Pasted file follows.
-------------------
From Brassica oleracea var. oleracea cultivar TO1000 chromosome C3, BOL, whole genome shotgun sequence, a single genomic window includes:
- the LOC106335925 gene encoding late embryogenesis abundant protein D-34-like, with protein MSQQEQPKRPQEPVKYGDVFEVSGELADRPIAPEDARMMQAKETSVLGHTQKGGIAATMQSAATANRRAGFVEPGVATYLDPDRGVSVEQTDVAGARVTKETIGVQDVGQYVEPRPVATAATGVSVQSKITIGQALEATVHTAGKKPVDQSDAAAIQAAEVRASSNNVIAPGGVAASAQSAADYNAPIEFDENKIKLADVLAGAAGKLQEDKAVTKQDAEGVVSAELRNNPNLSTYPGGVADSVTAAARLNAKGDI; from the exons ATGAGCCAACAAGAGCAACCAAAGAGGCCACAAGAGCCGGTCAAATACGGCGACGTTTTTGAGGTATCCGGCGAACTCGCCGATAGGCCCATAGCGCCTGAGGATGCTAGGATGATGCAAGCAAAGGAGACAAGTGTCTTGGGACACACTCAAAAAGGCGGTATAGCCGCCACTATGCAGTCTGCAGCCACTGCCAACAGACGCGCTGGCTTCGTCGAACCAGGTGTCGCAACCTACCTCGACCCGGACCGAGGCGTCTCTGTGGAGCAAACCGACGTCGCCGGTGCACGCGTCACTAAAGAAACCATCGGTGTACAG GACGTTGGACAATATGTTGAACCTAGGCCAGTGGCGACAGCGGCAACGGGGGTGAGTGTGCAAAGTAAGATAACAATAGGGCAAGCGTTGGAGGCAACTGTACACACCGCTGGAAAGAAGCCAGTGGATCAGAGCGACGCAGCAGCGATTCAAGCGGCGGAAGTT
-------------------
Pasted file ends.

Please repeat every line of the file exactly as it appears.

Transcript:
From Brassica oleracea var. oleracea cultivar TO1000 chromosome C3, BOL, whole genome shotgun sequence, a single genomic window includes:
- the LOC106335925 gene encoding late embryogenesis abundant protein D-34-like, with protein MSQQEQPKRPQEPVKYGDVFEVSGELADRPIAPEDARMMQAKETSVLGHTQKGGIAATMQSAATANRRAGFVEPGVATYLDPDRGVSVEQTDVAGARVTKETIGVQDVGQYVEPRPVATAATGVSVQSKITIGQALEATVHTAGKKPVDQSDAAAIQAAEVRASSNNVIAPGGVAASAQSAADYNAPIEFDENKIKLADVLAGAAGKLQEDKAVTKQDAEGVVSAELRNNPNLSTYPGGVADSVTAAARLNAKGDI; from the exons ATGAGCCAACAAGAGCAACCAAAGAGGCCACAAGAGCCGGTCAAATACGGCGACGTTTTTGAGGTATCCGGCGAACTCGCCGATAGGCCCATAGCGCCTGAGGATGCTAGGATGATGCAAGCAAAGGAGACAAGTGTCTTGGGACACACTCAAAAAGGCGGTATAGCCGCCACTATGCAGTCTGCAGCCACTGCCAACAGACGCGCTGGCTTCGTCGAACCAGGTGTCGCAACCTACCTCGACCCGGACCGAGGCGTCTCTGTGGAGCAAACCGACGTCGCCGGTGCACGCGTCACTAAAGAAACCATCGGTGTACAG GACGTTGGACAATATGTTGAACCTAGGCCAGTGGCGACAGCGGCAACGGGGGTGAGTGTGCAAAGTAAGATAACAATAGGGCAAGCGTTGGAGGCAACTGTACACACCGCTGGAAAGAAGCCAGTGGATCAGAGCGACGCAGCAGCGATTCAAGCGGCGGAAGTT